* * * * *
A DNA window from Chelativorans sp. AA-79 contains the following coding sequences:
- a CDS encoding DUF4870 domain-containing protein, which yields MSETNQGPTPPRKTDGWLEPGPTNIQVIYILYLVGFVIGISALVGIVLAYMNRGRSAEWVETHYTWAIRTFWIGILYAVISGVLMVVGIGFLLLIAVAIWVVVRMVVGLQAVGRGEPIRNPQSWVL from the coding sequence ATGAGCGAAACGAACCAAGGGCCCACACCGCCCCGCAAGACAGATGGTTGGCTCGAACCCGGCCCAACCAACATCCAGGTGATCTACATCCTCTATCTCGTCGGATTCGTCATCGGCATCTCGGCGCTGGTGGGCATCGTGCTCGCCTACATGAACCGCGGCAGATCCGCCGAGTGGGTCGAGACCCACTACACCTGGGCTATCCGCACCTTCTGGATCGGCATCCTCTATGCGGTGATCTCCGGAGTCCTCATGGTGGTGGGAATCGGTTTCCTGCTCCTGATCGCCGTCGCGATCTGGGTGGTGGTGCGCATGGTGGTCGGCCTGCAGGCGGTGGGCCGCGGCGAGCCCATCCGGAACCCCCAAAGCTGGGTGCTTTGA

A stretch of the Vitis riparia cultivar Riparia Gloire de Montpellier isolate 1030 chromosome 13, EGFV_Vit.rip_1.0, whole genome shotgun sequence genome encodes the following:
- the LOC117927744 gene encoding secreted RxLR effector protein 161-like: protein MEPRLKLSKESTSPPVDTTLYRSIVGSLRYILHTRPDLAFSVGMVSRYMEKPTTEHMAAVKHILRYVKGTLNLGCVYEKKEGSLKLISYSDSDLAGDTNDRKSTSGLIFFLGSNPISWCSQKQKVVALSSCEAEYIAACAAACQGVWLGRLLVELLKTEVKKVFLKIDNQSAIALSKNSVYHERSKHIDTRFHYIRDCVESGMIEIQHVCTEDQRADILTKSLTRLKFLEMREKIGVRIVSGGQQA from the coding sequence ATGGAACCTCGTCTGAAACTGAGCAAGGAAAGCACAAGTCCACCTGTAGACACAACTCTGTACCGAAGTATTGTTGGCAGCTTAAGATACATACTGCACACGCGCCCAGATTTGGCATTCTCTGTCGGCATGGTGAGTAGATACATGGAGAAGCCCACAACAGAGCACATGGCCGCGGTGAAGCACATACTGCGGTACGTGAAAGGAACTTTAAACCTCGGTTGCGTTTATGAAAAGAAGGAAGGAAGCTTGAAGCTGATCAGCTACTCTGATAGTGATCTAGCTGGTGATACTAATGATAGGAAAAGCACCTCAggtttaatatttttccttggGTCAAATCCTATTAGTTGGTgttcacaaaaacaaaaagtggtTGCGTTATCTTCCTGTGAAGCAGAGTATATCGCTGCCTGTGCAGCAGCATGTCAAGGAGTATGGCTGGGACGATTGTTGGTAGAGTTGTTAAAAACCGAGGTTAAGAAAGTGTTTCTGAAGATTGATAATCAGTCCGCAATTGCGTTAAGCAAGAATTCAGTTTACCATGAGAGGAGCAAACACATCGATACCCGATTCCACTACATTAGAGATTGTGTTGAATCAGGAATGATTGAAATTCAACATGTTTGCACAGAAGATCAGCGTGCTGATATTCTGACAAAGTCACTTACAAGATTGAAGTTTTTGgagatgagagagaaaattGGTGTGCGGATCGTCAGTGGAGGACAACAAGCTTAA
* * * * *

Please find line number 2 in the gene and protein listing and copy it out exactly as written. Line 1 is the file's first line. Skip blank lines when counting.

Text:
- a CDS encoding DUF4870 domain-containing protein, which yields MSETNQGPTPPRKTDGWLEPGPTNIQVIYILYLVGFVIGISALVGIVLAYMNRGRSAEWVETHYTWAIRTFWIGILYAVISGVLMVVGIGFLLLIAVAIWVVVRMVVGLQAVGRGEPIRNPQSWVL from the coding sequence ATGAGCGAAACGAACCAAGGGCCCACACCGCCCCGCAAGACAGATGGTTGGCTCGAACCCGGCCCAACCAACATCCAGGTGATCTACATCCTCTATCTCGTCGGATTCGTCATCGGCATCTCGGCGCTGGTGGGCATCGTGCTCGCCTACATGAACCGCGGCAGATCCGCCGAGTGGGTCGAGACCCACTACACCTGGGCTATCCGCACCTTCTGGATCGGCATCCTCTATGCGGTGATCTCCGGAGTCCTCATGGTGGTGGGAATCGGTTTCCTGCTCCTGATCGCCGTCGCGATCTGGGTGGTGGTGCGCATGGTGGTCGGCCTGCAGGCGGTGGGCCGCGGCGAGCCCATCCGGAACCCCCAAAGCTGGGTGCTTTGA